UC Berkeley’s Chancellor Carol Christ released two letters late Tuesday night in response to a student government resolution addressing a Palestinian display that some Jewish students say glorifies terrorists.
The nearly identical letters were written to both sides — those who opposed the resolution and those who supported it. Christ wrote that the display of Palestinian militants “who killed unarmed Jewish civilians… is an affront to our Principles of Community.” In the next sentence, she denounced an inflammatory comment made about Palestinians during a student government meeting.
The resolution in question, struck down on Feb. 10 by the ASUC External and University Affairs Committee in a 4-1 vote, called for condemning the Palestinian display, which includes photos of two women involved in deadly civilian bombings and hijackings.
The resolution was supposed to be decided at a Feb. 3 meeting that drew hundreds of students, but the vote was tabled after the discussion deteriorated into shouting and threats.
The chancellor’s letters this week spoke to the university’s values multiple times, and placed responsibility on both pro-Palestinian and pro-Israel students to be cognizant of them.
Christ made reference to a pro-Israel student who had announced at the Feb. 10 meeting that he planned to join the Israel Defense Forces after graduation to “eliminate Palestinian nationalism and Palestinians from the world.”
The comment was captured on video and drew strong condemnations from the External and University Affairs Committee and from the office of the president of the Associated Students of the University of California.
Since the vote, students have received death threats, according to UC Berkeley administrators. Some students have been “doxed,” which is when someone’s personal information, such as home address and phone number, is posted online as a form of intimidation.
“Any meeting or event on campus that leaves so many participants — regardless of their perspective and identity — feeling afraid, disregarded, and disrespected must, I believe, call into question not just the conduct of those involved, but also whether we can do more as a community to facilitate dialogue that adheres to the values described in our Principles of Community,” Christ wrote in both letters.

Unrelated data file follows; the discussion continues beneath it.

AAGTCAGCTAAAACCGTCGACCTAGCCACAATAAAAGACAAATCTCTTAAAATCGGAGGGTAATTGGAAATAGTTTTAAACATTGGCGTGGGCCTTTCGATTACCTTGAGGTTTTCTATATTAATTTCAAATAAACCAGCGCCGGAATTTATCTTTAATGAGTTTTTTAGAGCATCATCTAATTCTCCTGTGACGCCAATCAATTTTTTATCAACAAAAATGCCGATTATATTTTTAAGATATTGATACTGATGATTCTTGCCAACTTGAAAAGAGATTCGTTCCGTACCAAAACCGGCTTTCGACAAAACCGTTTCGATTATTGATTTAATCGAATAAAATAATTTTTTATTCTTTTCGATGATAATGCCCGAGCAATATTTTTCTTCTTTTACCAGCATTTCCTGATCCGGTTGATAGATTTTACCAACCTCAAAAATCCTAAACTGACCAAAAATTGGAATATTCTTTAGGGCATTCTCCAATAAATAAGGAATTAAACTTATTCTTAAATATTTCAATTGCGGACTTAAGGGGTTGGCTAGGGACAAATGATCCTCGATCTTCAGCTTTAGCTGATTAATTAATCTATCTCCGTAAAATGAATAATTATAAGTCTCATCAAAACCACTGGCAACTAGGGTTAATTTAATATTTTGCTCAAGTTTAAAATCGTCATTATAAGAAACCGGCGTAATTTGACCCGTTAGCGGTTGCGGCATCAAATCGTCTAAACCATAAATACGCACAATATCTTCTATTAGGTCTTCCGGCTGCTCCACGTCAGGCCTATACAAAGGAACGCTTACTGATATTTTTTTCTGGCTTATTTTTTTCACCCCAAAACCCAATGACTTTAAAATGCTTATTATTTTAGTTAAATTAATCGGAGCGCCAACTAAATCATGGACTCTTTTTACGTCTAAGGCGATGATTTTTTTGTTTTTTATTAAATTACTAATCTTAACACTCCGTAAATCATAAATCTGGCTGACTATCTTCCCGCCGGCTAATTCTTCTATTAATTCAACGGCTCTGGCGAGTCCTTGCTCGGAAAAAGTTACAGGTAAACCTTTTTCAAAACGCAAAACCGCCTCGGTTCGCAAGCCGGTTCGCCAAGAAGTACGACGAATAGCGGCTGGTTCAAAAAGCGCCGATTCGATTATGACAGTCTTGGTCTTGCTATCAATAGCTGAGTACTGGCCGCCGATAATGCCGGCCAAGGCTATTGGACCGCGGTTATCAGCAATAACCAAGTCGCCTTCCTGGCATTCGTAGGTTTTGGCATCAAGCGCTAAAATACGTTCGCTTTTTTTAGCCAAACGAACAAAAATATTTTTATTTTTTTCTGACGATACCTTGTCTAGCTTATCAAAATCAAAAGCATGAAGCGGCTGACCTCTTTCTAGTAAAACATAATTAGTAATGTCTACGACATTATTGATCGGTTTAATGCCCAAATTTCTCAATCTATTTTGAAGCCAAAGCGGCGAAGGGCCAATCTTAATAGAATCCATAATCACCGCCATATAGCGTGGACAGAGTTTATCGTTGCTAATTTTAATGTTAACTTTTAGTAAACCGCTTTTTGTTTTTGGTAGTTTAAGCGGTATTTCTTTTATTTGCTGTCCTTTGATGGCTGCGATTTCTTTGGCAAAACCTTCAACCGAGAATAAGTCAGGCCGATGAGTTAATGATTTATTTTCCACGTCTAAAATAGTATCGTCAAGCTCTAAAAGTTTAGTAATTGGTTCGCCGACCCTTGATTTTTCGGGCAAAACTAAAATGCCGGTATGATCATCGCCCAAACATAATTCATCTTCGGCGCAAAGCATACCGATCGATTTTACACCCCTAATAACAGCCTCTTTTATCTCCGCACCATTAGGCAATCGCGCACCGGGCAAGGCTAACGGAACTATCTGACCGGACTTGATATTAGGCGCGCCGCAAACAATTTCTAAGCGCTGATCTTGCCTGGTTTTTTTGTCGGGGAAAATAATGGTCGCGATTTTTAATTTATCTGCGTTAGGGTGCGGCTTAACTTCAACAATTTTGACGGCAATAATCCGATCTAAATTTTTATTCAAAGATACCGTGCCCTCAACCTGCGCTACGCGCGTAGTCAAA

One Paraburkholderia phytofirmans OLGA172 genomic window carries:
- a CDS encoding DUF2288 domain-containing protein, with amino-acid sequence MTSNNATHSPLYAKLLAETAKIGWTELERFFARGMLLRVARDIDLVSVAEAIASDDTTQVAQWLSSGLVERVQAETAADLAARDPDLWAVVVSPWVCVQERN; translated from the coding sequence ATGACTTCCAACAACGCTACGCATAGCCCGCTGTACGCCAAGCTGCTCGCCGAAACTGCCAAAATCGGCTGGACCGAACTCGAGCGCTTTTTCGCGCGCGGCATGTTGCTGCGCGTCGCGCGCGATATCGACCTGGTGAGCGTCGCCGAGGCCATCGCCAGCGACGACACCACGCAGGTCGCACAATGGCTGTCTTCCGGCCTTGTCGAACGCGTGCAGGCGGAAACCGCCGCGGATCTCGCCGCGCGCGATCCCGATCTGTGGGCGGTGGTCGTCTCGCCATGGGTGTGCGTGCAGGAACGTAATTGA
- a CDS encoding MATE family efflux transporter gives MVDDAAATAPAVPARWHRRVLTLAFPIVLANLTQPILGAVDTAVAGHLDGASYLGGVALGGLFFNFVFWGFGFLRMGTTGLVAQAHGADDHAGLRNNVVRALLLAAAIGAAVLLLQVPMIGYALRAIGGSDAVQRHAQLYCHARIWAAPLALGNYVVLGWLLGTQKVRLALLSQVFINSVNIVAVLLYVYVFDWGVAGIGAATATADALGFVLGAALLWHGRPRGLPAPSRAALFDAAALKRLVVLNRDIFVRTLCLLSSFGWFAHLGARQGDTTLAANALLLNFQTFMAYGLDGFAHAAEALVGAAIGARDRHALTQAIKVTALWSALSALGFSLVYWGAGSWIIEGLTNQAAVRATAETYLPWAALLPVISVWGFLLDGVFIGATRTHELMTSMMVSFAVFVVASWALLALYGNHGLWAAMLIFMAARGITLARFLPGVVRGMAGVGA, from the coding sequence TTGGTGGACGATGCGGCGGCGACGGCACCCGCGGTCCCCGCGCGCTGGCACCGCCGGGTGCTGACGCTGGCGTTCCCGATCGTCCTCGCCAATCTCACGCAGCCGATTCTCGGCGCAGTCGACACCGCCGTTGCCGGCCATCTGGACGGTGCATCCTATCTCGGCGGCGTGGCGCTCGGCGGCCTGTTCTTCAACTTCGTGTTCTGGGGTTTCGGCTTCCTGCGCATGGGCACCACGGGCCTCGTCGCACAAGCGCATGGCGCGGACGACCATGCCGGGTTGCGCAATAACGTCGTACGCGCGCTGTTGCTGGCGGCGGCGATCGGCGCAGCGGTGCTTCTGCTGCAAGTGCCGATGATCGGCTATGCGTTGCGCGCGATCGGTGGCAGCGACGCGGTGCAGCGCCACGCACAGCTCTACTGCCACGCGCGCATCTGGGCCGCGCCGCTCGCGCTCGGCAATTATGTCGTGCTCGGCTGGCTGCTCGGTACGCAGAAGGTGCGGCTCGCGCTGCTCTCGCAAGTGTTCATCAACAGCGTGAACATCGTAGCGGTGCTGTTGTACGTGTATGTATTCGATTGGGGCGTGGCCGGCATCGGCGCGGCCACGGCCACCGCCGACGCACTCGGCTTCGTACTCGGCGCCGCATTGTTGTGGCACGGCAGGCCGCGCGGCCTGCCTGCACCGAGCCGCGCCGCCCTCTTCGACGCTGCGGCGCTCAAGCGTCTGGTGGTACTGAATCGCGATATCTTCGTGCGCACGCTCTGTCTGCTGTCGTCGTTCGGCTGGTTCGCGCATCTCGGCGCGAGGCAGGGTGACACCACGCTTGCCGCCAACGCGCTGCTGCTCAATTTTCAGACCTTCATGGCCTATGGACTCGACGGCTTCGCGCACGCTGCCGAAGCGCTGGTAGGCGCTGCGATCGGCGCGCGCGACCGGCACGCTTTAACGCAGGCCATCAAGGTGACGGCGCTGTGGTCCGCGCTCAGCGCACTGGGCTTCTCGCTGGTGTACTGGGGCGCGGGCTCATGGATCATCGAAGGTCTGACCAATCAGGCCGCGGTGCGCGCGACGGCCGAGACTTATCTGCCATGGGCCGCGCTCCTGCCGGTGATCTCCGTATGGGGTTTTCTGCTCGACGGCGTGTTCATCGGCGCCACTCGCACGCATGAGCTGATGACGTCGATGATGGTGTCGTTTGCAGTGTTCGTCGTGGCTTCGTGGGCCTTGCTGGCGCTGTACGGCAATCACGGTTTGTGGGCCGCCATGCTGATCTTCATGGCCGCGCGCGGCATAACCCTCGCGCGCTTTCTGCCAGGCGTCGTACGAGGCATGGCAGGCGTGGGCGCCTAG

Jewish students shared their appreciation for Christ’s comments.
“I am glad that the Chancellor has thoughtfully acknowledged the concerns and pain of all communities involved in the events of recent weeks,” said Shelby Weiss, the only ASUC senator to vote yes on the resolution. “I appreciate that she strongly condemned the posters and look forward to working with her and others in the administration and ASUC to create safer and more productive spaces for discourse and dialogue around contentious and emotional issues such as these.”
The chancellor’s letters were more definitive in their language compared with previous comments she had made about the photo display. In a Feb. 4 statement sent to students and shared with J., Christ acknowledged that Jewish students have the right to “feel dismay and concern” over the photos. At the same time, she said that “each side has an equal right to express and have heard their perspective.”
This week’s letters also gave Christ an opportunity to address the university’s relationship with ASUC, an independent, self-funded nonprofit.
“While we must respect the ASUC’s legal independence and autonomy, I want to explore offering more resources to help the ASUC plan for ASUC meetings that involve controversial issues and deeply divided protagonists,” Christ wrote.
The display is located in the office of Bears for Palestine, a campus group that promotes Palestinian history and culture. It includes photos of Rasmea Odeh, convicted for her involvement in a 1969 bombing in Jerusalem that killed two college students, and Leila Khaled, involved in multiple plane hijackings, including a 1970 El Al flight.
The resolution was introduced by Jewish ASUC senator and Berkeley College Republicans member Milton Zerman.
An op-ed written for J. by Karen Stiller of the S.F.-based Jewish Community Relations Council expressed confidence in the university’s ability to deal with political controversies.
“There will likely be more flare-ups, but today there is a strong support network for Jewish students and a chancellor who has demonstrated true leadership,” the op-ed said.
The Anti-Defamation League said in a statement that while the photo display was protected by free speech, “others have the moral responsibility to denounce extremism and the celebration of violence.” The ADL statement also praised the chancellor’s “commitment to speak out and act against bigotry targeting any student group. “
Neither ASUC nor Bears for Palestine responded to a request for comment.